Survey of Nurse Practitioners Finds Oral Estrogen Therapy Is Prescribed More Often Than Transdermal And Examines External Influences That Affect Prescribing Practices
Findings presented at Nurse Practitioners in Women's Health 14th Annual Premier Women's HealthCare Conference
AUSTIN, Texas, Oct. 13, 2011 /PRNewswire/ -- The National Association of Nurse Practitioners in Women's Health (NPWH) today revealed data from a national survey of approximately 900 nurse practitioners that explored external factors that impact the type of estrogen therapy (ET) that is prescribed for symptoms associated with menopause. Studies suggest that transdermal ET may have the potential for fewer health risks and that it controls symptoms of menopause as effectively as oral ET,(1-7) however, more than half of nurse practitioners surveyed reported that their practice most often prescribes oral ET.
The 30-question survey was hosted by NPWH and was available online from December 23, 2009 to February 17, 2010. The initiative was supported by Upsher-Smith Women's Health. For more information about estrogen therapy, visit http://www.ETIQ.info.
"It appears that personal income and insurance access often drive decisions for the type of hormonal therapy a woman uses," says Susan Wysocki, president and CEO, NPWH. "Instead, options for hormonal therapy should allow for what is best for the woman. One size does not fit all."
The survey uncovered that certain factors such as perceived patient income, NP practice setting, and NP geographic area have an impact on the ET formulation prescribed. With recent studies suggesting a favorable safety profile for transdermal ET,(1-6) efficacy comparable to oral ET for menopause symptoms,(7) and the added benefit of absorbing directly into the bloodstream without having to pass through the liver like oral ET, the authors of the study suggest ongoing educational efforts for NPs to ensure that all patients are getting the most appropriate treatment option.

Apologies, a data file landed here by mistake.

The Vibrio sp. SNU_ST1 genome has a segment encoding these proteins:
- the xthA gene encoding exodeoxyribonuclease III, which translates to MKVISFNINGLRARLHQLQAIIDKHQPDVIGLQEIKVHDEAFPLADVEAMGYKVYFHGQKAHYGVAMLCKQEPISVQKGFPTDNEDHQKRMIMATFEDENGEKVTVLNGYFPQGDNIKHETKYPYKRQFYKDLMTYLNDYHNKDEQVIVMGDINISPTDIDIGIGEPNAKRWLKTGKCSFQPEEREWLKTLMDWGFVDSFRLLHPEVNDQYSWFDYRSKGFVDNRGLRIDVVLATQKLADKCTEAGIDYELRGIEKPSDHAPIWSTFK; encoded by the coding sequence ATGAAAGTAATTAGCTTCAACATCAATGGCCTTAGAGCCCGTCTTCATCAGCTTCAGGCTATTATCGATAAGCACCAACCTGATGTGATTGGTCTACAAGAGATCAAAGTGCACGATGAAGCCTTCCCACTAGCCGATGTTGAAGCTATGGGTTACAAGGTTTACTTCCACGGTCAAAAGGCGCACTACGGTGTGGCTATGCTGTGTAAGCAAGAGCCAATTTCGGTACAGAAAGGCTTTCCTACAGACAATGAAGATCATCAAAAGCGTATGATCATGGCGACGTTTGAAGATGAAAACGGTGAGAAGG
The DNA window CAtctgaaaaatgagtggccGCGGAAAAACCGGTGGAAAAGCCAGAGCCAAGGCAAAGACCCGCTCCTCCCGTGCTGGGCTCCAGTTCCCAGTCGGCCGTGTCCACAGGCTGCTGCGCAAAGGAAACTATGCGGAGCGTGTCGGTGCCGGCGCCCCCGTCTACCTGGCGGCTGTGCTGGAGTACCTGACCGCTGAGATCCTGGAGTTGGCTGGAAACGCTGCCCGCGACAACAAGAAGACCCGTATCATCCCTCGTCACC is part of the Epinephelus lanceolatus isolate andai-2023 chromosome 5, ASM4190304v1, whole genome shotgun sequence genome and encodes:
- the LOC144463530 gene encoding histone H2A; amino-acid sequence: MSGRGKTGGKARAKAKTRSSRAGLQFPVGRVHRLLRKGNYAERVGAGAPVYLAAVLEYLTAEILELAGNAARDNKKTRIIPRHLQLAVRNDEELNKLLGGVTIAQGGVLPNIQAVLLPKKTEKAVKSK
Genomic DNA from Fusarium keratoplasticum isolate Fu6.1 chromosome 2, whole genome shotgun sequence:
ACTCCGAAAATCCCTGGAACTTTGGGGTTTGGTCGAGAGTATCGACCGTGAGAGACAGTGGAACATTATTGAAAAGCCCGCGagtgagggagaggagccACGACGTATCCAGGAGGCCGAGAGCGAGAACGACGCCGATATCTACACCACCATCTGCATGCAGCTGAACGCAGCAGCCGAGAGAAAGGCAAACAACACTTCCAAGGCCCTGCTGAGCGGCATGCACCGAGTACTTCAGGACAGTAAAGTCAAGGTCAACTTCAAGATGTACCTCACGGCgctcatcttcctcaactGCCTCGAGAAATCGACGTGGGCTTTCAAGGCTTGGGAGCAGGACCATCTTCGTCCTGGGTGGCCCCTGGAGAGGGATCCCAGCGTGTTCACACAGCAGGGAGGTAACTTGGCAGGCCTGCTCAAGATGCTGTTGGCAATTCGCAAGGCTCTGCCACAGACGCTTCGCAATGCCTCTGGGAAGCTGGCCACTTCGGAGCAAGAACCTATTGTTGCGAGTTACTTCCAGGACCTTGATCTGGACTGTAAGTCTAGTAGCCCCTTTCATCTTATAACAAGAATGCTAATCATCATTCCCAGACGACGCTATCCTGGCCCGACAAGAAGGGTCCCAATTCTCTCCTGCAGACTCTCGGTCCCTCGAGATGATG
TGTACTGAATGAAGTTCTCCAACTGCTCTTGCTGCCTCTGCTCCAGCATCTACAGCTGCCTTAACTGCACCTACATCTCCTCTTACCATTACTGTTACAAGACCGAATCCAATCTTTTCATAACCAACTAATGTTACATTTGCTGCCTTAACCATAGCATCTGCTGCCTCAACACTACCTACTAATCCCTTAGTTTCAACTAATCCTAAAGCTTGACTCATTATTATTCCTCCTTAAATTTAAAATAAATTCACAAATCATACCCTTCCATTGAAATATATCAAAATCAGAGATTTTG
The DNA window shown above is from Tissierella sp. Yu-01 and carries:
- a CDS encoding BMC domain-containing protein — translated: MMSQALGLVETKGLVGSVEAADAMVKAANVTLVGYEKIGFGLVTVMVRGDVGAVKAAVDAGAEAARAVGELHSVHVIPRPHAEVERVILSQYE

Additional key findings of the ET prescribing trend survey include:
•The vast majority of the respondents (96%) were aware that
the current prescribing guidelines for hormone therapy recommend
the lowest effective dose for the shortest duration of time,
consistent with the treatment goals, benefits, and risks for the
•An overwhelming majority of the respondents (90%) were aware that transdermal ET allows for lower dosing since it avoids first-pass metabolism.
•Armed with this knowledge, 52% of nurse practitioners (NPs) reported that their practice prescribes oral ET more often than transdermal ET (36%).
•The majority of NPs reported that they primarily prescribe oral ET (72%) if their practice serves patients with an estimated annual income below $50,000; for patients with an estimated income greater or equal to $50,000, NPs equally prescribe oral and transdermal ET (49% vs 51%); patients with an annual income between $100,000 and $350,000 are significantly more likely to be prescribed transdermal ET.
•NPs in rural and urban offices prescribe oral ET significantly more than transdermal ET.
•Significantly more NPs with practices in the Midwest (67% oral vs 33% transdermal) and in the South (61% vs 39%) prescribe oral ET compared to their Western and Northeastern counterparts.
The 30-question, incentive-based survey was hosted by NPWH and available online from December 23, 2009 to February 17, 2010. Nearly all (99.7%) of the 909 respondents were female. Over two-thirds (67%) were aged 41-60 years old and 60% had been in practice for more than 11 years.
About Menopause and Hot Flashes
Menopause is the permanent end of menstruation and fertility, which is confirmed 12 months after the last menstrual period. Menopause happens naturally when the ovaries stop producing estrogen and progesterone; however it may also occur when the ovaries are surgically removed. Menopause typically takes place between the ages of 40 and 58, but it may occur earlier or later.(11)
The most common menopause-related discomfort is the hot flash.(11) A hot flash is a sudden feeling of heat in the upper part or all of the body.(12) Hot flashes vary in frequency and may range from several in just one day to just a few a week. As many as three out of four women experience hot flashes.(12)